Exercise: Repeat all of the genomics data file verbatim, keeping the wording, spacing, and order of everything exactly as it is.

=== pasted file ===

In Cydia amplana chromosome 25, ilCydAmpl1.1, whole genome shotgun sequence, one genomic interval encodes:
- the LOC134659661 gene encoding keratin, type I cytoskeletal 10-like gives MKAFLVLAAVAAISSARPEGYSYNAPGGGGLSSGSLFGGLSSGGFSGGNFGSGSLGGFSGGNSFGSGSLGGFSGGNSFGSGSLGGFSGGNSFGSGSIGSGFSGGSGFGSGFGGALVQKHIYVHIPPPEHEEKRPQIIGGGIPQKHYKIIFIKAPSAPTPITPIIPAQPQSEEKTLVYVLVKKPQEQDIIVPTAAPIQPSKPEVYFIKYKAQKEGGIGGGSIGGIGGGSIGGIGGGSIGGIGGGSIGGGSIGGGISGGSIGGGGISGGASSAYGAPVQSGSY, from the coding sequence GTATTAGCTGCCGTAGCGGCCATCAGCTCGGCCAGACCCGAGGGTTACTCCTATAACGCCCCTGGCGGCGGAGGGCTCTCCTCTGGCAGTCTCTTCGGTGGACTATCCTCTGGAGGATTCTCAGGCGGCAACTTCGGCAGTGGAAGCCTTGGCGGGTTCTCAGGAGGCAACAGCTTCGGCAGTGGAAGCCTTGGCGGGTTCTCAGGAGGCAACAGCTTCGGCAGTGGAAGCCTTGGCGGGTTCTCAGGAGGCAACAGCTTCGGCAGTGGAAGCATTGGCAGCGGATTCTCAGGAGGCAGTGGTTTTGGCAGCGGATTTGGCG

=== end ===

In Cydia amplana chromosome 25, ilCydAmpl1.1, whole genome shotgun sequence, one genomic interval encodes:
- the LOC134659661 gene encoding keratin, type I cytoskeletal 10-like gives MKAFLVLAAVAAISSARPEGYSYNAPGGGGLSSGSLFGGLSSGGFSGGNFGSGSLGGFSGGNSFGSGSLGGFSGGNSFGSGSLGGFSGGNSFGSGSIGSGFSGGSGFGSGFGGALVQKHIYVHIPPPEHEEKRPQIIGGGIPQKHYKIIFIKAPSAPTPITPIIPAQPQSEEKTLVYVLVKKPQEQDIIVPTAAPIQPSKPEVYFIKYKAQKEGGIGGGSIGGIGGGSIGGIGGGSIGGIGGGSIGGGSIGGGISGGSIGGGGISGGASSAYGAPVQSGSY, from the coding sequence GTATTAGCTGCCGTAGCGGCCATCAGCTCGGCCAGACCCGAGGGTTACTCCTATAACGCCCCTGGCGGCGGAGGGCTCTCCTCTGGCAGTCTCTTCGGTGGACTATCCTCTGGAGGATTCTCAGGCGGCAACTTCGGCAGTGGAAGCCTTGGCGGGTTCTCAGGAGGCAACAGCTTCGGCAGTGGAAGCCTTGGCGGGTTCTCAGGAGGCAACAGCTTCGGCAGTGGAAGCCTTGGCGGGTTCTCAGGAGGCAACAGCTTCGGCAGTGGAAGCATTGGCAGCGGATTCTCAGGAGGCAGTGGTTTTGGCAGCGGATTTGGCG